By Marek Grzybowski
Maritime industries are evolving, and Norway has decided to take a leading place in the development and implementation of innovations and the development of a green economy. The western counties of Rogaland, Vestland and Møre og Romsdal are currently collaborating to create a new supercluster.
The fact that Norwegian clusters excel in taking up challenges related to the development of an environmentally friendly economy could be seen by Polish representatives of clusters, participants of the cluster trip organized by the department dealing with Norwegian grants at the Polish Agency for Enterprise Development.
Meetings at the headquarters of Innovation Norway in Trondheim, Bergen and Stavanger, as well as participation in the Floating Wind Days 2023 conference in Haugesund, provided a powerful dose of information about the Norwegians’ determination to create a green economy by implementing innovations in all possible fields of human activity. And because Norway is a maritime country, projects related to the development of maritime industries and everything related to maritime economy come to the fore.
Polish and Norway Clusters Cooperation
The members of the Baltic Maritime and Space Cluster (BSSC) could see for themselves by participating in a project meeting with members of the Blue Maritime Cluster, which, due to its great achievements in the field of development and implementation of innovations in the maritime economy, was named the Global Center of Expertise.
For three years, the Polish cluster from Gdynia and the Norwegian cluster from Aalesund, together with partners from Croatia, have been developing ZEVinnovation HUB – a hub for the production of zero-emission ships, which includes the BSSC ZEV HUB.
Its coordinator on the Polish side is CRIST. An important part of this activity is the Green Tech HUB, coordinated by the ASE Technology Group. It is a hub focused on creating onshore installations for an environmentally friendly maritime economy.
In 2004, ÅKP, with which BSSC cooperates in the ZEVinnovation project, initiated the first pilot cluster in Norway, coordinating the cooperation of Norwegian companies operating in the maritime industries. Due to its unique position on the global market and significant contribution to the creation of value in creating innovative projects in Norway, the cluster received the status of a Global Center of Expertise in 2014.
A cluster with potential
With the development of the GCE Blue Maritime Cluster, the industry has entered the path of coordinated activities of many companies from various sectors for the development of a green maritime economy based on innovation. In turn, innovations contributed to the acceleration of export production and a dynamic increase in revenues from the sale of innovative products. As a result, the total revenue of the cluster companies was estimated at NOK 58 billion in 2023. This was NOK 4 billion more than in 2022.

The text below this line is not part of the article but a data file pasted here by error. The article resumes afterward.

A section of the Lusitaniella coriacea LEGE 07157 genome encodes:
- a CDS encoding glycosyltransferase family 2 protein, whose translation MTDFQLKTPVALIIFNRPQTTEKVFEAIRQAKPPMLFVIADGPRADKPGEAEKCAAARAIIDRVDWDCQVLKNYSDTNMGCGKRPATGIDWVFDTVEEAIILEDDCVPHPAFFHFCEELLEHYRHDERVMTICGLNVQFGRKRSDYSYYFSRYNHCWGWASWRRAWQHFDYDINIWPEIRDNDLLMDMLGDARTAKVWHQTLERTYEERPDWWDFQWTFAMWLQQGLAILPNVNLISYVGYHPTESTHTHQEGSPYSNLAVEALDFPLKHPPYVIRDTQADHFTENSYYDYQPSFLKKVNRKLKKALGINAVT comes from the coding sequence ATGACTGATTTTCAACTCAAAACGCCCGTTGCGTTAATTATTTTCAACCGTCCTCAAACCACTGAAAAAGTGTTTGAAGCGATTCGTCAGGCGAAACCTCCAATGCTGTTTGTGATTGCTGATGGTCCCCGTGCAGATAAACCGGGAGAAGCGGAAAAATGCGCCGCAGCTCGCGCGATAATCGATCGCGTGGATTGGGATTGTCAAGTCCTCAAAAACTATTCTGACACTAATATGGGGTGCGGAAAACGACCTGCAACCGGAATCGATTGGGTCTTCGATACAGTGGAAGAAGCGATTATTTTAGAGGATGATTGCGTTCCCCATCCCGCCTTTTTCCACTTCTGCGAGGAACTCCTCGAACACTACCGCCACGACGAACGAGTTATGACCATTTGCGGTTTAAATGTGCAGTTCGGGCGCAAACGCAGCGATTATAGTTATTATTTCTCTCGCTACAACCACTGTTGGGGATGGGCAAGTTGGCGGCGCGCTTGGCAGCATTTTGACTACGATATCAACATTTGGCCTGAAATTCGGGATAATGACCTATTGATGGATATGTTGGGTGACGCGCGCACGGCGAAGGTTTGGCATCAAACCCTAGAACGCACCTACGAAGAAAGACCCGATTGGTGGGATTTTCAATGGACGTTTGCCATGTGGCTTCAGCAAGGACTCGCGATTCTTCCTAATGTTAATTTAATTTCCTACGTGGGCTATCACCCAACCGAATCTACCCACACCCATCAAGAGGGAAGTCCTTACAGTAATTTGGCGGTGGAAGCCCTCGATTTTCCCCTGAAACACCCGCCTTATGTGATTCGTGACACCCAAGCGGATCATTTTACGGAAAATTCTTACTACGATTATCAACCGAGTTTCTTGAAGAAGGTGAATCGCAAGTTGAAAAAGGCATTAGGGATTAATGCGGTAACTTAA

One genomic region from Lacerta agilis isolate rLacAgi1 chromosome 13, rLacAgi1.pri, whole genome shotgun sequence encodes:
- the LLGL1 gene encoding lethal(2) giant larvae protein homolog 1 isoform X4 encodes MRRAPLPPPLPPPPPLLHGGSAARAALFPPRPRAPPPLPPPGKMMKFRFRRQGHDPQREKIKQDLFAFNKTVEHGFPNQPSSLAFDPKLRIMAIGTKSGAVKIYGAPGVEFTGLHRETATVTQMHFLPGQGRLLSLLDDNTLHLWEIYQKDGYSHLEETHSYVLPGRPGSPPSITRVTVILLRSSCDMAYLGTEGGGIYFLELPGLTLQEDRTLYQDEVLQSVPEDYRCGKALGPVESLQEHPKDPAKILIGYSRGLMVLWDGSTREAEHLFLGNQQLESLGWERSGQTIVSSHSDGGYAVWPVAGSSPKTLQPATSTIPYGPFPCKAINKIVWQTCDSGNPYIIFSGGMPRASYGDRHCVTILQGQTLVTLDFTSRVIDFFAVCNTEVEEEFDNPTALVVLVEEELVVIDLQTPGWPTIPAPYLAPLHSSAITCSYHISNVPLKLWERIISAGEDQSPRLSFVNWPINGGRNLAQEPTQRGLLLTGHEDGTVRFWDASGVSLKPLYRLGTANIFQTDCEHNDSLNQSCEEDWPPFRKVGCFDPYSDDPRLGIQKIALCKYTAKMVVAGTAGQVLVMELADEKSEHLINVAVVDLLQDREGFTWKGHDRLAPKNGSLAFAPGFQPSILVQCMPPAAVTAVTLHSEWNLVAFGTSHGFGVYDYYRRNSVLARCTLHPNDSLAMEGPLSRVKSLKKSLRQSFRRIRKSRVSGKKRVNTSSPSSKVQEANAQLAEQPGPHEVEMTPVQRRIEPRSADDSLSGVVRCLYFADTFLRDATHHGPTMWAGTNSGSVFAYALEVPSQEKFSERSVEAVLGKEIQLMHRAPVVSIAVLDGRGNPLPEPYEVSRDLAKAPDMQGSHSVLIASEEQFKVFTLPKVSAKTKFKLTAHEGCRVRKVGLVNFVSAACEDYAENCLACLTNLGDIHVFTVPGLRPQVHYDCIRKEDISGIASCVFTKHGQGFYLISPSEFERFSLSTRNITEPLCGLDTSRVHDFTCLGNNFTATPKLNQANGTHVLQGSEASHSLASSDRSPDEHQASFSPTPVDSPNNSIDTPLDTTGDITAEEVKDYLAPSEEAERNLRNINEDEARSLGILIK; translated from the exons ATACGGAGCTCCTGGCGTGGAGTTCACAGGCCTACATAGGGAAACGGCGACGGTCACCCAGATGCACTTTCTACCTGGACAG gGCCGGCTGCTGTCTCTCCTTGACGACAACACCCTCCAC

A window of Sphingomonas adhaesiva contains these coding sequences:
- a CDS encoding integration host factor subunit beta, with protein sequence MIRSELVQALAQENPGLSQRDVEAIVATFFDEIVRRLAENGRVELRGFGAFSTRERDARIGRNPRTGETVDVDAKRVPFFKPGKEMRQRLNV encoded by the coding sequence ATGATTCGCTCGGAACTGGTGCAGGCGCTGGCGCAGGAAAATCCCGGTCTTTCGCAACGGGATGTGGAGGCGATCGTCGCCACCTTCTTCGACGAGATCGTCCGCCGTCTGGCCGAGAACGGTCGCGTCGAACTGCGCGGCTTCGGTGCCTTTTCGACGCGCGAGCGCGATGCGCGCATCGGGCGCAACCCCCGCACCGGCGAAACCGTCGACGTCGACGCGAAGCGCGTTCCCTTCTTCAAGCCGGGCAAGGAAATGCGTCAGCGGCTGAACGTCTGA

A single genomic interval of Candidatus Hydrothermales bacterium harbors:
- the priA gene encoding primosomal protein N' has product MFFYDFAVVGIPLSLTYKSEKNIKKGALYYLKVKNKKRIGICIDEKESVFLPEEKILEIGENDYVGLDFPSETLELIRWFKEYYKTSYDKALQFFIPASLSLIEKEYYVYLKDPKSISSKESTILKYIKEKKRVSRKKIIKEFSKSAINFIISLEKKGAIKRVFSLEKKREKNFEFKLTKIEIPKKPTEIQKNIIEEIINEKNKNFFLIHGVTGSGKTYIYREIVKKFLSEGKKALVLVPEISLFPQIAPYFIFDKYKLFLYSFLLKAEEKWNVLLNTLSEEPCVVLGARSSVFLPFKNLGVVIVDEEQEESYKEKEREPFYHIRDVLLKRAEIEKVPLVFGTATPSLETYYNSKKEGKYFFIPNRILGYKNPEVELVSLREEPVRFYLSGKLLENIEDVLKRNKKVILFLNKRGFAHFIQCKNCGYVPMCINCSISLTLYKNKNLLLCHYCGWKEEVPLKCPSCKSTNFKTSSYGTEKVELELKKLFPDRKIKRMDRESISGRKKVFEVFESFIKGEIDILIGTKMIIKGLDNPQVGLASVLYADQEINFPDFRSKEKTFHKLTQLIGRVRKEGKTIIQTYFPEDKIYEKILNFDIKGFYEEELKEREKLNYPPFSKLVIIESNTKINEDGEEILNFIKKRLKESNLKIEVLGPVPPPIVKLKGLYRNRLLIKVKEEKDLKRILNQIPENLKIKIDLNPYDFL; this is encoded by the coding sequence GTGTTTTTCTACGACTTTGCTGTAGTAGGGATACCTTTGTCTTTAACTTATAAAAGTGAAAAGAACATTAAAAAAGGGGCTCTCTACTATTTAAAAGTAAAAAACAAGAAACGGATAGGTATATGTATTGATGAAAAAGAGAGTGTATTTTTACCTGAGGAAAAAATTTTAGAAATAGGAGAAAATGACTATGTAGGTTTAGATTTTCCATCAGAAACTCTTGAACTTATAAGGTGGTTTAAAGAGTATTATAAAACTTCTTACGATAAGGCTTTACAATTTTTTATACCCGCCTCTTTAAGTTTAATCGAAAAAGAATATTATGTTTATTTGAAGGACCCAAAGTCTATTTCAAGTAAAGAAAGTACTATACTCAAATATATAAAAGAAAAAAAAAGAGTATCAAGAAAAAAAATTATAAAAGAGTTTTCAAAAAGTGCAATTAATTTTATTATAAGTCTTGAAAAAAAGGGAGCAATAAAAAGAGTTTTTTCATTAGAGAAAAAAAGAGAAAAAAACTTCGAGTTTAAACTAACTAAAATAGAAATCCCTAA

– The cluster program has had a positive impact on the coordination of companies in the maritime sector, accelerating the development of innovation by triggering the synergy of science and business with the activity of the administration. The leading programs include Digital Norway and Smart Innovation Norway – said Jan Børre Rydningen from the AKP at the meeting with Polish and Croatian participants of the ZEVInnovation project at the GCE Blue Maritime Cluster headquarters.
ÅKP is currently working with major clusters in Western Norway to further develop cluster cooperation in line with the business strategy of the West Norway Council (Vestlandsrådet).
“We can contribute to the continuous development of Vestlandet’s most important industry and export business by leveraging our experience over the past two decades,” explains Per-Erik Dalen, ÅKP’s CEO in the release.
Norwegian export accelerator
The Norwegians have a good base for accelerating cluster activities, because for some time they have been working on breakthrough solutions in maritime industries as part of the integrated activities of representatives of science, business, Innovation Norway and administration.
– More than a year ago, we launched the New Blue Deal, in which we strive to become the world’s first zero-emission maritime cluster – said Daniel Garden, CEO of the Blue Maritime cluster during a meeting with representatives of the Baltic Maritime and Space Cluster and partners of the ZEVinnovation projects from Croatia.
He emphasized that many entities around the world are looking for new, green, alternative fuels and energies that will propel the ships of tomorrow. You can read more about it on the pages of GospodarkaMorska.pl
The three western regions, Rogaland, Vestland and Møre og Romsdal, have recently launched an initial project to create a new supercluster focused on the development of maritime industries. The new group of clusters will not replace existing clusters, but will serve as a superstructure that will enable member companies to benefit from all activities within the supercluster and will not be limited to local initiatives.